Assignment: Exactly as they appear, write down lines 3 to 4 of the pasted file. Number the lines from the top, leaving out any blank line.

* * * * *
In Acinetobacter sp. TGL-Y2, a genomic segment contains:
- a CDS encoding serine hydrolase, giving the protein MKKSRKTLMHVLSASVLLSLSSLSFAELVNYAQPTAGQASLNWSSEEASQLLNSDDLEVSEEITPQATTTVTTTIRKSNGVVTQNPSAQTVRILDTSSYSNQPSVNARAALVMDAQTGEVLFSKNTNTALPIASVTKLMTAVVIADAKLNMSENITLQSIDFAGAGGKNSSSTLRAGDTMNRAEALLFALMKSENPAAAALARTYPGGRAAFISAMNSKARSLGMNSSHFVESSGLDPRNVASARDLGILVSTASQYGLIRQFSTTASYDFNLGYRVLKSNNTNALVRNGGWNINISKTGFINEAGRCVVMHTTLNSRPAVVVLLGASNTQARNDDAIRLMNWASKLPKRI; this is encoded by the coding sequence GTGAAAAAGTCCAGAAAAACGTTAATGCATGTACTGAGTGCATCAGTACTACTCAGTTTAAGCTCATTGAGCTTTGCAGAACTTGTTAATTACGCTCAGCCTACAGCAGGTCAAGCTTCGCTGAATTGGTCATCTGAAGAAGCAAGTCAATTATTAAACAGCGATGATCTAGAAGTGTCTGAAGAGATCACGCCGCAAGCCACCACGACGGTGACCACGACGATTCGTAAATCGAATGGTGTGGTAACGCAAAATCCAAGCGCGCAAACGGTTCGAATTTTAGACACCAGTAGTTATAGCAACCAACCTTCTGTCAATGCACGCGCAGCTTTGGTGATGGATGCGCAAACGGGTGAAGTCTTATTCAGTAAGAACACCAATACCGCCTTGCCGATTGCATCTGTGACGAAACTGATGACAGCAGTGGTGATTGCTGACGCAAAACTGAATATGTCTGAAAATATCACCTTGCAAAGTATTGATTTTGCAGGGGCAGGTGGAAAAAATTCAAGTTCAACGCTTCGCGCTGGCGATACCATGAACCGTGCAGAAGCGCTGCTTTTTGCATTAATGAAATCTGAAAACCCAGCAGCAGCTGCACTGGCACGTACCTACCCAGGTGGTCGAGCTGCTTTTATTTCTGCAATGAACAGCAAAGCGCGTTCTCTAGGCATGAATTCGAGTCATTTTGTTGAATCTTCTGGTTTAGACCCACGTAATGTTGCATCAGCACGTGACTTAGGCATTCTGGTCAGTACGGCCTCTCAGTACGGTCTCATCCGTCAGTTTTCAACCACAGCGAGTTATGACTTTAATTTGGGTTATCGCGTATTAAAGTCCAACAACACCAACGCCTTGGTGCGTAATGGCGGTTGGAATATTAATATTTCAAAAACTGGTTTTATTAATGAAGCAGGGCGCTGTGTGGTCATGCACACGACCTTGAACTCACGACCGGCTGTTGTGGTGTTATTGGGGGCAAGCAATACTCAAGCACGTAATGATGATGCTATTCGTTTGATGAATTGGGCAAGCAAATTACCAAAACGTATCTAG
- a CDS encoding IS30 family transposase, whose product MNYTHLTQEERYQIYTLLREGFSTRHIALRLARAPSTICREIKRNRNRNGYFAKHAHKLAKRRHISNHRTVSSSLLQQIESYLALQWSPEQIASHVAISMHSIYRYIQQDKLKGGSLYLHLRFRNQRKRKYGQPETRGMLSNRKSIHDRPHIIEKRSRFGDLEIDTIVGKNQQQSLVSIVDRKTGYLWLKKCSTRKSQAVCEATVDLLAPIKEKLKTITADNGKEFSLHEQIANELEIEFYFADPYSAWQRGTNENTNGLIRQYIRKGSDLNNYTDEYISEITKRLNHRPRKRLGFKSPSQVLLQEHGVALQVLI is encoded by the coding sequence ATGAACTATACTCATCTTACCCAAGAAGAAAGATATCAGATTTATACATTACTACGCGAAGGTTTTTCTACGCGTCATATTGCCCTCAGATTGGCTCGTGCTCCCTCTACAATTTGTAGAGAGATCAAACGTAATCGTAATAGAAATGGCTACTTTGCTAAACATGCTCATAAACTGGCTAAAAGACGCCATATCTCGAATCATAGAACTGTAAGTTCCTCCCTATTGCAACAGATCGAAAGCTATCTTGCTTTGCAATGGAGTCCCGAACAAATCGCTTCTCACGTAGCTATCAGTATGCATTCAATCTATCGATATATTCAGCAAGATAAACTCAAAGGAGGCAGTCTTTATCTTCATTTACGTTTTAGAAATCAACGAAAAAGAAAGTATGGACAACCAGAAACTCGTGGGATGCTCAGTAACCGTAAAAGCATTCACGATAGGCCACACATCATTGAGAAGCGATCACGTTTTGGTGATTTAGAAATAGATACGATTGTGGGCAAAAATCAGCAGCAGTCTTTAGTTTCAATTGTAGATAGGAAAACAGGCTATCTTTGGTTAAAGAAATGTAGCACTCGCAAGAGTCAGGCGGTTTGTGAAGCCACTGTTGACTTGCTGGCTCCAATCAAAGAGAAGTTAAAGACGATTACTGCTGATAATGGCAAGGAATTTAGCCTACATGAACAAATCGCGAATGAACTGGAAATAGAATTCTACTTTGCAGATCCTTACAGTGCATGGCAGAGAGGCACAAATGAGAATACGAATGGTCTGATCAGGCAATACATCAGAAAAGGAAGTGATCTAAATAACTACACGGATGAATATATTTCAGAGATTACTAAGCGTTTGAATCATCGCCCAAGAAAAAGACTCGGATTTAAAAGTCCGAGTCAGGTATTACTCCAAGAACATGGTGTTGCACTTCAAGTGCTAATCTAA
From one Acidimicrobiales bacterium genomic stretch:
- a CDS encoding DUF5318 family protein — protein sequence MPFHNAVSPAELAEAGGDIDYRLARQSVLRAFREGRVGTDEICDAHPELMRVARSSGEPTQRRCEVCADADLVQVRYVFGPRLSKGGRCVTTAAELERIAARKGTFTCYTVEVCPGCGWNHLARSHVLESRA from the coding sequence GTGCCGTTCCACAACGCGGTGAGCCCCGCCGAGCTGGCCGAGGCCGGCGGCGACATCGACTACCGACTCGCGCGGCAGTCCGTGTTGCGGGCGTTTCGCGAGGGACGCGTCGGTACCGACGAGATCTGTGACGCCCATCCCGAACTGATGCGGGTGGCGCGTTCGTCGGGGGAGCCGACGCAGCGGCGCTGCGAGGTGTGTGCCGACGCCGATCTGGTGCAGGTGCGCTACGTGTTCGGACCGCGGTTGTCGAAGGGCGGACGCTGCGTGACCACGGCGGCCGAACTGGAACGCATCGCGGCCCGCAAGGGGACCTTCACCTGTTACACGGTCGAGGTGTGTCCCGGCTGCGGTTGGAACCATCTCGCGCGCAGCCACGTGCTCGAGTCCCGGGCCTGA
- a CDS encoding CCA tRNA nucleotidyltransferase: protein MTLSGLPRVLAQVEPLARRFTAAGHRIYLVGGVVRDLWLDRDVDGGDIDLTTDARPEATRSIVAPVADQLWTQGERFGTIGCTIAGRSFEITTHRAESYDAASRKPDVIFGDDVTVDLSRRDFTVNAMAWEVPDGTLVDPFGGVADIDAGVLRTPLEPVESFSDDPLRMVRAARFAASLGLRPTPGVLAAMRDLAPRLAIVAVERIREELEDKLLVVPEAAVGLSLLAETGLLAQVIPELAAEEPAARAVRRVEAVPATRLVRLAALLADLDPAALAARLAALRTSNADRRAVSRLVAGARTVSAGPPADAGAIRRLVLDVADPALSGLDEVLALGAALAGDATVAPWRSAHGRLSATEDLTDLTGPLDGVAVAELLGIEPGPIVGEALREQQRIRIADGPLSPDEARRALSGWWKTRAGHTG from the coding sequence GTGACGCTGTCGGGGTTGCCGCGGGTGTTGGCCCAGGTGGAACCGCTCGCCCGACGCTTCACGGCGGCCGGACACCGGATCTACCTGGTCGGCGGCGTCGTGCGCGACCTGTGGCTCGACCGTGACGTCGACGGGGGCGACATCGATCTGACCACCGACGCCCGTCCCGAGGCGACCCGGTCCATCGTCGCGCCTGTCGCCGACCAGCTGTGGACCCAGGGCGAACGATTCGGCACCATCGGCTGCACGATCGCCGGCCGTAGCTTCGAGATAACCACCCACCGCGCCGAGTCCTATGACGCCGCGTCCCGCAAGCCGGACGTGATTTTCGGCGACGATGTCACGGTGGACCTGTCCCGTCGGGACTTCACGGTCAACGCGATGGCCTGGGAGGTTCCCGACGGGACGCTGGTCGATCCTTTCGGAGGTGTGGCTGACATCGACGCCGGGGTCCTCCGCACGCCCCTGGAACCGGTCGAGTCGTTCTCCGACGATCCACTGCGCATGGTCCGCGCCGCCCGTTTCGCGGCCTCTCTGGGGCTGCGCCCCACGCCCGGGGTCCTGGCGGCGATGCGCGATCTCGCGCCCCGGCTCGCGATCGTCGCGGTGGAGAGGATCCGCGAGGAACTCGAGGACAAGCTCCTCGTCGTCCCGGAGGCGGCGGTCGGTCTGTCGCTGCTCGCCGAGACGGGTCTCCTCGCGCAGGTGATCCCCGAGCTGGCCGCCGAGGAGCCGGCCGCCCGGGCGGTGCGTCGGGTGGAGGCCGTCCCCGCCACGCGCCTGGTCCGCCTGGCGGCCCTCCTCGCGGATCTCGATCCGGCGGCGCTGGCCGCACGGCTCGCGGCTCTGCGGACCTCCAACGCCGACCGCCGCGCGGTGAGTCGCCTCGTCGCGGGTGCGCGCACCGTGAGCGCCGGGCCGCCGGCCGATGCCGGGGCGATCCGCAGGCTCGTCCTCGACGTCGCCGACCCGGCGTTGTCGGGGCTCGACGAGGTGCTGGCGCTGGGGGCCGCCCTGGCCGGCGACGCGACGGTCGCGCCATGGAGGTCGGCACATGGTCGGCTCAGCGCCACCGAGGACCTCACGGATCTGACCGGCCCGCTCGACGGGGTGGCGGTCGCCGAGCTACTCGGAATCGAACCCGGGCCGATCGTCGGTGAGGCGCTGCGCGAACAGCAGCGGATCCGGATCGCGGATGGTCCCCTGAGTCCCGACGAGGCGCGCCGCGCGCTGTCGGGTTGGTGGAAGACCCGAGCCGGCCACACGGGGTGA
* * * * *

- a CDS encoding IS30 family transposase, whose product MNYTHLTQEERYQIYTLLREGFSTRHIALRLARAPSTICREIKRNRNRNGYFAKHAHKLAKRRHISNHRTVSSSLLQQIESYLALQWSPEQIASHVAISMHSIYRYIQQDKLKGGSLYLHLRFRNQRKRKYGQPETRGMLSNRKSIHDRPHIIEKRSRFGDLEIDTIVGKNQQQSLVSIVDRKTGYLWLKKCSTRKSQAVCEATVDLLAPIKEKLKTITADNGKEFSLHEQIANELEIEFYFADPYSAWQRGTNENTNGLIRQYIRKGSDLNNYTDEYISEITKRLNHRPRKRLGFKSPSQVLLQEHGVALQVLI is encoded by the coding sequence ATGAACTATACTCATCTTACCCAAGAAGAAAGATATCAGATTTATACATTACTACGCGAAGGTTTTTCTACGCGTCATATTGCCCTCAGATTGGCTCGTGCTCCCTCTACAATTTGTAGAGAGATCAAACGTAATCGTAATAGAAATGGCTACTTTGCTAAACATGCTCATAAACTGGCTAAAAGACGCCATATCTCGAATCATAGAACTGTAAGTTCCTCCCTATTGCAACAGATCGAAAGCTATCTTGCTTTGCAATGGAGTCCCGAACAAATCGCTTCTCACGTAGCTATCAGTATGCATTCAATCTATCGATATATTCAGCAAGATAAACTCAAAGGAGGCAGTCTTTATCTTCATTTACGTTTTAGAAATCAACGAAAAAGAAAGTATGGACAACCAGAAACTCGTGGGATGCTCAGTAACCGTAAAAGCATTCACGATAGGCCACACATCATTGAGAAGCGATCACGTTTTGGTGATTTAGAAATAGATACGATTGTGGGCAAAAATCAGCAGCAGTCTTTAGTTTCAATTGTAGATAGGAAAACAGGCTATCTTTGGTTAAAGAAATGTAGCACTCGCAAGAGTCAGGCGGTTTGTGAAGCCACTGTTGACTTGCTGGCTCCAATCAAAGAGAAGTTAAAGACGATTACTGCTGATAATGGCAAGGAATTTAGCCTACATGAACAAATCGCGAATGAACTGGAAATAGAATTCTACTTTGCAGATCCTTACAGTGCATGGCAGAGAGGCACAAATGAGAATACGAATGGTCTGATCAGGCAATACATCAGAAAAGGAAGTGATCTAAATAACTACACGGATGAATATATTTCAGAGATTACTAAGCGTTTGAATCATCGCCCAAGAAAAAGACTCGGATTTAAAAGTCCGAGTCAGGTATTACTCCAAGAACATGGTGTTGCACTTCAAGTGCTAATCTAA
From one Acidimicrobiales bacterium genomic stretch: